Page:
The Mount Clemens Pottery Co. Plate Sherd from the Brody/Emmons Complex

One of the best parts about doing research on artifacts we find during CAP excavations is coming across incredible stories or histories that stem from what some people would consider mundane and ordinary objects.  Such is the case with a seemingly ordinary piece of a plate recovered from the Brody/Emmons Complex.  The plate sherd (Figure 1) is about 15cm long and 7cm deep and is a from a pleasant jade-colored plate.  Since only the rim and part of the base are present, the portion with maker’s mark (which is usually centrally located on the underside) is not there.  However, the design of the plate itself hints at its origins.  Around the rim of the plate is what appears to be a petal design such that when whole, the plate would quasi-resemble a big flower.  Based on this rim design, it is most likely that this plate is part of the Petal style from the Mount Clemens Pottery Co., made right here in Michigan.

Figure 1 – Petal plate from Mount Clemens Pottery Co. from the 1930s found in the Brody/Emmons Complex excavations

Figure 1 – Petal plate from Mount Clemens Pottery Co. from the 1930s found in the Brody/Emmons Complex excavations

The Mount Clemens Pottery Co. has its origins back in the 1910s in the aftermath of an area-wide economic depression in the Mount Pleasant area [1, 2, 3].  A local businessmen’s association looked to economically boost the area and traveled to pottery factories in Ohio and Pennsylvania and looked at how these different companies produced their wares.  After a few years preparation, production officially started in 1915 in a warehouse built on an old farm.  By the end of the first year, over 36,000 pieces per week were produced [1].  The Petal style seen by the plate discovered at the Brody/Emmons Complex was mostly produced during the 1930s.  Right after this period, the company became embroiled in a legal battle that still has ramifications today.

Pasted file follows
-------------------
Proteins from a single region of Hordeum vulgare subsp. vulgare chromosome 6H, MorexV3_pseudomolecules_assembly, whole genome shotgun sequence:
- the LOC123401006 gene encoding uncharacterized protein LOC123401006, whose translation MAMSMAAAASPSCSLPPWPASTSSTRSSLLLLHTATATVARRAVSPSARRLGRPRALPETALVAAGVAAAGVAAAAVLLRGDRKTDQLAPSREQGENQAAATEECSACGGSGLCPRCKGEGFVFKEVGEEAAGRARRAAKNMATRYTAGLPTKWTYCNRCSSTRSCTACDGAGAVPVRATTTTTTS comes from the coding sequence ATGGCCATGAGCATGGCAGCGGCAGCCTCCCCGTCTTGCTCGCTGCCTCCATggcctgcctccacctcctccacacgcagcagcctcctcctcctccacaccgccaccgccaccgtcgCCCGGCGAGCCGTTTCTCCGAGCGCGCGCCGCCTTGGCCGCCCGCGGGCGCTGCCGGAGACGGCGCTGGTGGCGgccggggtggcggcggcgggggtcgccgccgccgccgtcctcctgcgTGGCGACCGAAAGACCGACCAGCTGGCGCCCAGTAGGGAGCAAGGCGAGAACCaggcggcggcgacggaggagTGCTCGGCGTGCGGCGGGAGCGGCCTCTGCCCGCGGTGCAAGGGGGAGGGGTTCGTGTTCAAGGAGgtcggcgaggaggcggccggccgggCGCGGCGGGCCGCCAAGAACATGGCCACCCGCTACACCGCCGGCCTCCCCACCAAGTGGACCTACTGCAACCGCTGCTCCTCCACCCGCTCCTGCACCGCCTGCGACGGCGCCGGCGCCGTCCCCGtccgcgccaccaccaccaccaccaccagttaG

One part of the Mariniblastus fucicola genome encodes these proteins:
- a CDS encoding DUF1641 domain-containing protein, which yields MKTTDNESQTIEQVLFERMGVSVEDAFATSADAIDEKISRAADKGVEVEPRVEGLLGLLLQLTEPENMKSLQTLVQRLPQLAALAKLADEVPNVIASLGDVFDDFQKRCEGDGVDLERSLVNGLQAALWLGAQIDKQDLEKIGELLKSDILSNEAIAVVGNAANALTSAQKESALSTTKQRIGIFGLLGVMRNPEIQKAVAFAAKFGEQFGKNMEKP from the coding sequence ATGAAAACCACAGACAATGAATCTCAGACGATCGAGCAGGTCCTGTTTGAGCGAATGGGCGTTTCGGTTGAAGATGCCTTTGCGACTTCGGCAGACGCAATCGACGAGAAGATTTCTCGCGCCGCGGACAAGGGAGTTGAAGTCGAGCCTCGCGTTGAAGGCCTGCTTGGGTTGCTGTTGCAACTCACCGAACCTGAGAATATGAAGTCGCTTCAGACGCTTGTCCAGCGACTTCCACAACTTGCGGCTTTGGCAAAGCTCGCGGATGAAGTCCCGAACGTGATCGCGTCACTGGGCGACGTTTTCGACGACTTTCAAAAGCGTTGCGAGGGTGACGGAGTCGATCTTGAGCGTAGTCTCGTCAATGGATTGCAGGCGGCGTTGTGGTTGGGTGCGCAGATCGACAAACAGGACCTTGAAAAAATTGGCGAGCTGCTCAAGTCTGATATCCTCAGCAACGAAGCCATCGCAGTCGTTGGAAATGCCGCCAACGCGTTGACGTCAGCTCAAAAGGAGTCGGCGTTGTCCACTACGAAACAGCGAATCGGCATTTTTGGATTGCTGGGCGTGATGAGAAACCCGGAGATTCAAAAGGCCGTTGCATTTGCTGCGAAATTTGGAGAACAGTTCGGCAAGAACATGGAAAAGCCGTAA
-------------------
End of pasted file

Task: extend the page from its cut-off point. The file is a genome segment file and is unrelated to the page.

Workers at the Mount Clemens Pottery Co. producing casserole dishes, 1924. Image source:

Workers at the Mount Clemens Pottery Co. producing casserole dishes, 1924. Image source.

In 1941, workers were being docked pay for the time between when they clocked in and when they started work due to long prep time before they would actually start working.  Workers had to clock-in, walk a long way down to their work stations (the factory was 8 acres large), and prepare their work station before finally starting work [1, 4].  The workers filed a class-action lawsuit (Anderson v. Mount Clemens Pottery Co.) claiming that the company was unfairly docking their wages and violating the Fair Labor Standards Act.  The district court ruled mostly in favor of the company and that it was up to the employees to prove that needed to be compensated for their prep time, although they did require the company to pay the workers over $2000 in back-pay.  The workers then appealed the decision which made its way all the way up to the United States Supreme Court [4].  They remanded the case back to the lower courts with the strong recommendations that it was up to the employers, not the employees to provide the proof for such decisions.  This led to the creation of the “Portal to Portal Act” in 1947 which defined work time as the time you entered the workspace to the time you leave it, and it is then up to the employer to justify docking wages within that timeframe [4].  These court cases have been revisited and used over the years, most recently in Tyson Foods v. Bouaphakeo in 2016 where workers claimed that the company was unfairly docking wages for the time it took them to put on the protective gear needed for processing pork.

After the case was settled in 1946, Mount Clemens Pottery Co. still had issues with workers but things eventually stabilized.  The factory permanently shut its doors in 1986 after sales plummeted. Researching these histories lets us rediscover the stories that otherwise are unknown to us.  What seems to be just a normal plate is actually symbolic of workers’ right that still have lasting effects into the 21st century.

 

References:

[1] MCPL (Mount Clemens Public Library), 2008. Mount Clemens Pottery Company – Local History Sketches, pp.1-3

[2] Doll, C.E., 1993. The Mount Clemens Pottery Company: History and Memories.

[3] http://www.laurelhollowpark.net/orp/mtclemenspottery.html

[4] Goldberg, H.M. et al., 2014. When Does Compensation for “Time Spent Under the Employer’s Control” Include Pre and Post Shift Waiting and Other Activities?. Southern Journal of Business and Ethics; vol. 6:33-45.

2 thoughts on “The Mount Clemens Pottery Co. Plate Sherd from the Brody/Emmons Complex

  1. Very interesting article. Too bad so many jobs were lost when the pottery company closed. Perhaps check the area antique shops for remaining plates.

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